For a long time, liberalism was merely dominant in Britain and the U.S. The market economy coexisted with kinship as the proper way to organize social and economic life. The latter form of sociality was even dominant in some groups and regions, such as the Celtic fringe, Catholic communities, the American “Bible Belt,” and rural or semi-rural areas in general. Today, those subcultures are largely gone. Opposition to liberalism is for the most part limited, ironically, to individuals who act on their own.

This is the mindset that enabled northwest Europeans to exploit the possibilities of the market economy

Friday, January 18th, 2019

There is reason to believe that northwest Europeans were pre-adapted to the market economy:

They were not the first to create markets, but they were the first to replace kinship with the market as the main way of organizing social and economic life. Already in the fourteenth century, their kinship ties were weaker than those of other human populations, as attested by marriage data going back to before the Black Death and in some cases to the seventh century (Frost 2017). The data reveal a characteristic pattern:

  • men and women marry relatively late
  • many people never marry
  • children usually leave the nuclear family to form new households
  • households often have non-kin members

This behavioral pattern was associated with a psychological one:

  • weaker kinship and stronger individualism;
  • framing of social rules in terms of moral universalism and moral absolutism, as opposed to kinship-based morality (nepotism, amoral familialism);
  • greater tendency to use internal controls on behavior (guilt proneness, empathy) than external controls (public shaming, community surveillance, etc.)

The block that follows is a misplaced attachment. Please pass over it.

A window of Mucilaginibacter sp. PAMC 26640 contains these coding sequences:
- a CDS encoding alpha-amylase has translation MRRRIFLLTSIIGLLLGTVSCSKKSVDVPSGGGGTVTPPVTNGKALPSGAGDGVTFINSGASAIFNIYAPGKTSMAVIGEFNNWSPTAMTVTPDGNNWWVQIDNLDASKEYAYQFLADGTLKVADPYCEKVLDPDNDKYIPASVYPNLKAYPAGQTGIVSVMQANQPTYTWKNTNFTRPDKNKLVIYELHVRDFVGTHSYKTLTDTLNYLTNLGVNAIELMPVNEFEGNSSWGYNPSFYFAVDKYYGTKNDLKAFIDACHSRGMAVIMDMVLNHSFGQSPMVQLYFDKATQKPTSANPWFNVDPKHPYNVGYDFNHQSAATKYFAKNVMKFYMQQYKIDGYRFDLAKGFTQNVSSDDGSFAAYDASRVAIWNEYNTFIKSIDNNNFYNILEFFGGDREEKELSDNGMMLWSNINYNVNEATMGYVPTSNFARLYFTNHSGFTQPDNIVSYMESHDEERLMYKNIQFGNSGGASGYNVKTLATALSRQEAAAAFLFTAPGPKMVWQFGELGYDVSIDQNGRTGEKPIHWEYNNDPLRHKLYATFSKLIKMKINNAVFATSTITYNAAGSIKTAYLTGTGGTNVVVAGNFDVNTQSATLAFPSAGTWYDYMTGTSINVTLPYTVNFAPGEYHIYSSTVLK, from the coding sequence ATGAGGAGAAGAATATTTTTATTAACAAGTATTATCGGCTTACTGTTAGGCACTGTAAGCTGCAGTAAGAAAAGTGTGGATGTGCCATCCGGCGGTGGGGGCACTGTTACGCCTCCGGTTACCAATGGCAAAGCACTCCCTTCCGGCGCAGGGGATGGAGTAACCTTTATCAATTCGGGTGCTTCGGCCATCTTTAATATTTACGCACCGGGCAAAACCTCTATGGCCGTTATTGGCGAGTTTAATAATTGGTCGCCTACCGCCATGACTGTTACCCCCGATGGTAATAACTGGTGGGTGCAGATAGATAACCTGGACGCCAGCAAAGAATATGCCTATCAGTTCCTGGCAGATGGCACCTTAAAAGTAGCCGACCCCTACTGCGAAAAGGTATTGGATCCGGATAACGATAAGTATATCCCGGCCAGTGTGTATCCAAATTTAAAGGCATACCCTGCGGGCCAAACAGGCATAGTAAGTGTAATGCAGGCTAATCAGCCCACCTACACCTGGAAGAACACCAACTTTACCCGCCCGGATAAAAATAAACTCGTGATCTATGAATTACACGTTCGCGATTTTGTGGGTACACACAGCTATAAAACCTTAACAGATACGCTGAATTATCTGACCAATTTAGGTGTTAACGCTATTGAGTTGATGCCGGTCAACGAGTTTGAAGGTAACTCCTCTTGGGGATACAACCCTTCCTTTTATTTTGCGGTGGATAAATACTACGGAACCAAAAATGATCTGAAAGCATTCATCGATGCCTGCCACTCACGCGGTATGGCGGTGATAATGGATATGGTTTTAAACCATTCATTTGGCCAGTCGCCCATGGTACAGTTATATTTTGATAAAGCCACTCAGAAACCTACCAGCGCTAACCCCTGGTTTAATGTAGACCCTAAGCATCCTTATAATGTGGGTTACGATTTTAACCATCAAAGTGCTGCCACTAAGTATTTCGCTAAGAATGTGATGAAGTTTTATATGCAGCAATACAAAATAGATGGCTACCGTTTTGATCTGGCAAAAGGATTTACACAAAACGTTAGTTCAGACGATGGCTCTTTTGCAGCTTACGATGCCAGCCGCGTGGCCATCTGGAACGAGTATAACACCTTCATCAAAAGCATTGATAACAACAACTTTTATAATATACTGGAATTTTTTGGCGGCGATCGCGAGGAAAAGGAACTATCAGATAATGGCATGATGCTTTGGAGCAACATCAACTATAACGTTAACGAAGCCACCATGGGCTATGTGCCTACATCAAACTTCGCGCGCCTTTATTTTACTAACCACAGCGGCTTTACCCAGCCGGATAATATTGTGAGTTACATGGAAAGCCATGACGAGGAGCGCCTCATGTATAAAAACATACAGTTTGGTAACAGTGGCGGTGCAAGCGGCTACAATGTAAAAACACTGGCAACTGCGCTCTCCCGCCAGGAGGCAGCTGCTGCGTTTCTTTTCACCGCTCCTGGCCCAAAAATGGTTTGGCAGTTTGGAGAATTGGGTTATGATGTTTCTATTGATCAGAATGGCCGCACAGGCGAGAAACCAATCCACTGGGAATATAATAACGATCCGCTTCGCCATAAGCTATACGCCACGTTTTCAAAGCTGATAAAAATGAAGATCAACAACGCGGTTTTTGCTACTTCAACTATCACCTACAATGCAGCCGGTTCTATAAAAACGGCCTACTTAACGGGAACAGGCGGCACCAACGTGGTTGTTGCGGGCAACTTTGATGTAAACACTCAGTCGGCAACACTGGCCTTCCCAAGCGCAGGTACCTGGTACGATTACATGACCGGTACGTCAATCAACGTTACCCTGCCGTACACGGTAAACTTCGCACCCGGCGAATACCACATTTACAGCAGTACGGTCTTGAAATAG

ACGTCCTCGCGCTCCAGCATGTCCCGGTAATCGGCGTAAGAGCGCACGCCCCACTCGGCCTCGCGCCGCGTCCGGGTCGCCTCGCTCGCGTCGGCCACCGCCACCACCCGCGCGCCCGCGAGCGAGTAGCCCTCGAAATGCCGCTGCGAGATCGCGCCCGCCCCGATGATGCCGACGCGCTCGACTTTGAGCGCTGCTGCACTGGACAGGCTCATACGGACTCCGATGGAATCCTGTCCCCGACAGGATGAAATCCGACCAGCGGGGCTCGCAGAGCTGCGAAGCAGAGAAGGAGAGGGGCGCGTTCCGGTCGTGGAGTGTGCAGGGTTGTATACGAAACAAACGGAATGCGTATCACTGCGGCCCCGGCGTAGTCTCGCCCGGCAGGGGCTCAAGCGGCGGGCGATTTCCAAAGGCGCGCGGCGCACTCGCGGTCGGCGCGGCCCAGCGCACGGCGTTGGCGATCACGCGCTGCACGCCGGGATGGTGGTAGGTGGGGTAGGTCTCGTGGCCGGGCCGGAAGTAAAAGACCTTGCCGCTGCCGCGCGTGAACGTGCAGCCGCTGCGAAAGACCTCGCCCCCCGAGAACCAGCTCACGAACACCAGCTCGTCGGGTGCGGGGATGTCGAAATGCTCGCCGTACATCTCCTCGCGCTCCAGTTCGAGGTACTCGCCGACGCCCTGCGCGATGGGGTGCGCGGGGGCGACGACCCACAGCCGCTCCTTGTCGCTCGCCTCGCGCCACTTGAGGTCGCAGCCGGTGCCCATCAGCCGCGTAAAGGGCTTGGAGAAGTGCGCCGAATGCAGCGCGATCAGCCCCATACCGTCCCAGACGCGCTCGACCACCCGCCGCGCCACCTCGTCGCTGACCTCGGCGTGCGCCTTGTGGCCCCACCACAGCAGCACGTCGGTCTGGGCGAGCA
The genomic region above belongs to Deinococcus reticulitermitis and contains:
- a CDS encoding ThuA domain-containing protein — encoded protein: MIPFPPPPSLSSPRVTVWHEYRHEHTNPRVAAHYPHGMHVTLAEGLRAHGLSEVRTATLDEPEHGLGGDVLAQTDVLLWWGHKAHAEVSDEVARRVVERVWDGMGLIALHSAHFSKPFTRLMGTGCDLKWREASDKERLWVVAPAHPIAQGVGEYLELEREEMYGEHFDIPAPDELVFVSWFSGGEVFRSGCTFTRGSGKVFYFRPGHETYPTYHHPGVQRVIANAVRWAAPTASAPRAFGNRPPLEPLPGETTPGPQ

This is the mindset that enabled northwest Europeans to exploit the possibilities of the market economy. Because they could more easily move toward individualism and social atomization, they could go farther in reorganizing social relationships along market-oriented lines. They could thus mobilize capital, labor, and raw resources more efficiently, thereby gaining more wealth and, ultimately, more military power.

This new cultural environment in turn led to further behavioral and psychological changes. Northwest Europeans have adapted to it just as humans elsewhere have adapted to their own cultural environments, through gene-culture coevolution.

[...]

Northwest Europeans adapted to the market economy, especially those who formed the nascent middle class of merchants, yeomen, and petty traders. Over time, this class enjoyed higher fertility and became demographically more important, as shown by Clark (2007, 2009a, 2009b) in his study of medieval and post-medieval England: the lower classes had negative population growth and were steadily replaced, generation after generation, by downwardly mobile individuals from the middle class. By the early 19th century most English people were either middle-class or impoverished descendants of the middle class.

This demographic change was associated with behavioral and psychological changes to the average English person. Time orientation became shifted toward the future, as seen by increased willingness to save money and defer gratification. There was also a long-term decline in personal violence, with male homicide falling steadily from 1150 to 1800 and, parallel to this, a decline in blood sports and other violent though legal practices (cock fighting, bear and bull baiting, public executions). This change can largely be attributed to the State’s monopoly on violence and the consequent removal of violence-prone individuals through court-ordered or extrajudicial executions. Between 1500 and 1750, court-ordered executions removed 0.5 to 1.0% of all men of each generation, with perhaps just as many dying at the scene of the crime or in prison while awaiting trial (Clark 2007; Frost and Harpending 2015).